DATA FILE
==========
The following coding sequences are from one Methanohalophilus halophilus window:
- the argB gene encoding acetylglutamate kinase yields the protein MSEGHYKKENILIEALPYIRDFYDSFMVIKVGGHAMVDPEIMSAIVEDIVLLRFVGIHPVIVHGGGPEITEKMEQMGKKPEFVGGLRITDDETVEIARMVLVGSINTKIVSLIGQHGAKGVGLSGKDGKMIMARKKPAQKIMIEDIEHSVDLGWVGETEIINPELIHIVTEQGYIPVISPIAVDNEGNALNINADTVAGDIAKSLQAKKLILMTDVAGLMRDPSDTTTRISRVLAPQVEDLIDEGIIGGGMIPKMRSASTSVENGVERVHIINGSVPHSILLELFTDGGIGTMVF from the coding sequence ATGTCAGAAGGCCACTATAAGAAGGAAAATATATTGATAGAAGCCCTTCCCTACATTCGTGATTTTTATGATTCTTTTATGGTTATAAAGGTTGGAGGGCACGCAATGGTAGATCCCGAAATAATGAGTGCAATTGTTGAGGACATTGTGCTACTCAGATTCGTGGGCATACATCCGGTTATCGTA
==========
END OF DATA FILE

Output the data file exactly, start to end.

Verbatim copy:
The following coding sequences are from one Methanohalophilus halophilus window:
- the argB gene encoding acetylglutamate kinase yields the protein MSEGHYKKENILIEALPYIRDFYDSFMVIKVGGHAMVDPEIMSAIVEDIVLLRFVGIHPVIVHGGGPEITEKMEQMGKKPEFVGGLRITDDETVEIARMVLVGSINTKIVSLIGQHGAKGVGLSGKDGKMIMARKKPAQKIMIEDIEHSVDLGWVGETEIINPELIHIVTEQGYIPVISPIAVDNEGNALNINADTVAGDIAKSLQAKKLILMTDVAGLMRDPSDTTTRISRVLAPQVEDLIDEGIIGGGMIPKMRSASTSVENGVERVHIINGSVPHSILLELFTDGGIGTMVF from the coding sequence ATGTCAGAAGGCCACTATAAGAAGGAAAATATATTGATAGAAGCCCTTCCCTACATTCGTGATTTTTATGATTCTTTTATGGTTATAAAGGTTGGAGGGCACGCAATGGTAGATCCCGAAATAATGAGTGCAATTGTTGAGGACATTGTGCTACTCAGATTCGTGGGCATACATCCGGTTATCGTA